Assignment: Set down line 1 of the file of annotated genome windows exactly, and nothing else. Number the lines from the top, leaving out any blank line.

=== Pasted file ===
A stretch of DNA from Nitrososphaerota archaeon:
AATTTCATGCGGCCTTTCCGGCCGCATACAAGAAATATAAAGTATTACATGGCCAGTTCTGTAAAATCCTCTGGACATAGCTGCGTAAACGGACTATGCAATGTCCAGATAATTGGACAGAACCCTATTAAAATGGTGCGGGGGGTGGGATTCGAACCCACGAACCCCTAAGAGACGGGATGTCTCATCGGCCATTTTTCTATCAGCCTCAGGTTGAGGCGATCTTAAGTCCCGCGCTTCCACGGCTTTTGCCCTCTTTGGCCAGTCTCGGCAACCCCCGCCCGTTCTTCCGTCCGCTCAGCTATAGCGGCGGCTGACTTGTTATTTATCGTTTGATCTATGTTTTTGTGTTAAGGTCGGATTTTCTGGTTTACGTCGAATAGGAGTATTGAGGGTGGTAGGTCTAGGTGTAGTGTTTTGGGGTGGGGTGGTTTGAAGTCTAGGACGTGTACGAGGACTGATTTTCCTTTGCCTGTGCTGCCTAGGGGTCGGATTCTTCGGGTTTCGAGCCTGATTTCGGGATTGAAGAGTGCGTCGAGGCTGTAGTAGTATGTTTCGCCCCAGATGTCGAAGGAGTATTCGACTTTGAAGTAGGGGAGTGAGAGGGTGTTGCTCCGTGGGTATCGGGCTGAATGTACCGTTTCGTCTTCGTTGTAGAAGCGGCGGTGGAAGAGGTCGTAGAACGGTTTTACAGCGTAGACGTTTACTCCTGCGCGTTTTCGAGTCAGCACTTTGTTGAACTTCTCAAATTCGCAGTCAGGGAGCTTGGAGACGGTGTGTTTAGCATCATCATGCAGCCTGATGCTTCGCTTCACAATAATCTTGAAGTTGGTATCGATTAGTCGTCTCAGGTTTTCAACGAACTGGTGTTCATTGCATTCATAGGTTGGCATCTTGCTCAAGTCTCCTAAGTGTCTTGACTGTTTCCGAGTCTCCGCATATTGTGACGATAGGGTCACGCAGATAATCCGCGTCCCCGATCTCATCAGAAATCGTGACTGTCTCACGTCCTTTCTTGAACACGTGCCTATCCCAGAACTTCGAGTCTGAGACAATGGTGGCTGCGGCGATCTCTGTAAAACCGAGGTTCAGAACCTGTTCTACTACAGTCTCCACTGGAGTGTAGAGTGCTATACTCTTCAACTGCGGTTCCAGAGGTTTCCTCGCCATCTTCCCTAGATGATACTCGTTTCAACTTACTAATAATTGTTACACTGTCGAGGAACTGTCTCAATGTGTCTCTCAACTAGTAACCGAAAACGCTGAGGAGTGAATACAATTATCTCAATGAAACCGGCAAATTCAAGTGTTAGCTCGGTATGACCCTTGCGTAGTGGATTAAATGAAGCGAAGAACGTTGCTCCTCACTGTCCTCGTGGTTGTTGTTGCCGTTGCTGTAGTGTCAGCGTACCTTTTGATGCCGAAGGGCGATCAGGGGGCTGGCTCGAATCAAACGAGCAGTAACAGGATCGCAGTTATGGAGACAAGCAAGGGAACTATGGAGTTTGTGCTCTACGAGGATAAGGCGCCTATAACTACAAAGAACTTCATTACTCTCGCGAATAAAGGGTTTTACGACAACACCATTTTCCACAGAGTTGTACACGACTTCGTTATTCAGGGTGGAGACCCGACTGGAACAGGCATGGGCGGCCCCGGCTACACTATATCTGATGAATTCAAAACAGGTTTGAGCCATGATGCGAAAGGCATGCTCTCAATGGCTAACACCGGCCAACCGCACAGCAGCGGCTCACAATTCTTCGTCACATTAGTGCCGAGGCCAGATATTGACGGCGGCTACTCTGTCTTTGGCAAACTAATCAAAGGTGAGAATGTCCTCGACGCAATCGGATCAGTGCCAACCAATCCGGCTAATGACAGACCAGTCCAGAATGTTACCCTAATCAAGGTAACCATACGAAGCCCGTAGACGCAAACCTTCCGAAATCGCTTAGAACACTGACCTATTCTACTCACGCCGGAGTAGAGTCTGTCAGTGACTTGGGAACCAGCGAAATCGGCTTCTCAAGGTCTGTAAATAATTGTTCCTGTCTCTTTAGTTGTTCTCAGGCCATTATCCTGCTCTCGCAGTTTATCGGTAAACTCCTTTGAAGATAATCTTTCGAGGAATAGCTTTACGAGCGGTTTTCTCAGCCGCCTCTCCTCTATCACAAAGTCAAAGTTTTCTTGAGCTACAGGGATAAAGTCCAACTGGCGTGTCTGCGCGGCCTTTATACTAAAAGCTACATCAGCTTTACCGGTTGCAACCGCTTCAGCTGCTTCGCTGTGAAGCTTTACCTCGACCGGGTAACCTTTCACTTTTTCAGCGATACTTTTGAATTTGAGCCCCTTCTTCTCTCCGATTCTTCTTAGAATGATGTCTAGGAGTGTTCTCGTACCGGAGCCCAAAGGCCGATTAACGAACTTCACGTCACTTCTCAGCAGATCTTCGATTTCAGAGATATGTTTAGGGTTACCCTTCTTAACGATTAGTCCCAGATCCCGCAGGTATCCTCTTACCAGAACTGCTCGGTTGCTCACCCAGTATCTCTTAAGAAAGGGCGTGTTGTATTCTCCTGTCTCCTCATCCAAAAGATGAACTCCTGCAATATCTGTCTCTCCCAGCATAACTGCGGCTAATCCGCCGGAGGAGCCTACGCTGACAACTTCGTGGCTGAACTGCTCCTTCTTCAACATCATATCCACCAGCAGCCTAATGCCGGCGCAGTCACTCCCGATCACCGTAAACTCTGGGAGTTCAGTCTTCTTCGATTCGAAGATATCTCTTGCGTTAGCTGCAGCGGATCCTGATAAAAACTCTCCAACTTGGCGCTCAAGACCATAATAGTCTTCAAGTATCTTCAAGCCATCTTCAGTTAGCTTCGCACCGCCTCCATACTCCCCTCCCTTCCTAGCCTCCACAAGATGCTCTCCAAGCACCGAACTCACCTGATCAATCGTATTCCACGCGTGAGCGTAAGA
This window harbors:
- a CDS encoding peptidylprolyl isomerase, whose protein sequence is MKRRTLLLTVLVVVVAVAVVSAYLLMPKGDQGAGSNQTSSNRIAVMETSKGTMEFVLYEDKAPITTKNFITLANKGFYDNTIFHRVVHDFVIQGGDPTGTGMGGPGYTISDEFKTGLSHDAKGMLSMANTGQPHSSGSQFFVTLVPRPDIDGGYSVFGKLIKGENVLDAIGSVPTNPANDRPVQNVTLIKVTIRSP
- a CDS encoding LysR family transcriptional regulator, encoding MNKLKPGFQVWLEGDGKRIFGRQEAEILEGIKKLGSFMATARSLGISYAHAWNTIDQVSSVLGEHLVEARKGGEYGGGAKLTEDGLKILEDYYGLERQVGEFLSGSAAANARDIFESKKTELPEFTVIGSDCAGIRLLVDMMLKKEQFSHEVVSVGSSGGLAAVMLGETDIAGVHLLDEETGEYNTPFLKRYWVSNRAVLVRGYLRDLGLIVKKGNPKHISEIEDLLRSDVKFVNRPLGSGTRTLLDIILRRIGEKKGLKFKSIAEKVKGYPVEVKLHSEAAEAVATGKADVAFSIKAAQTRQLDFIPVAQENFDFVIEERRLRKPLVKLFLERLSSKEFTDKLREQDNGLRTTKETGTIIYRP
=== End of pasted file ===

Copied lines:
A stretch of DNA from Nitrososphaerota archaeon: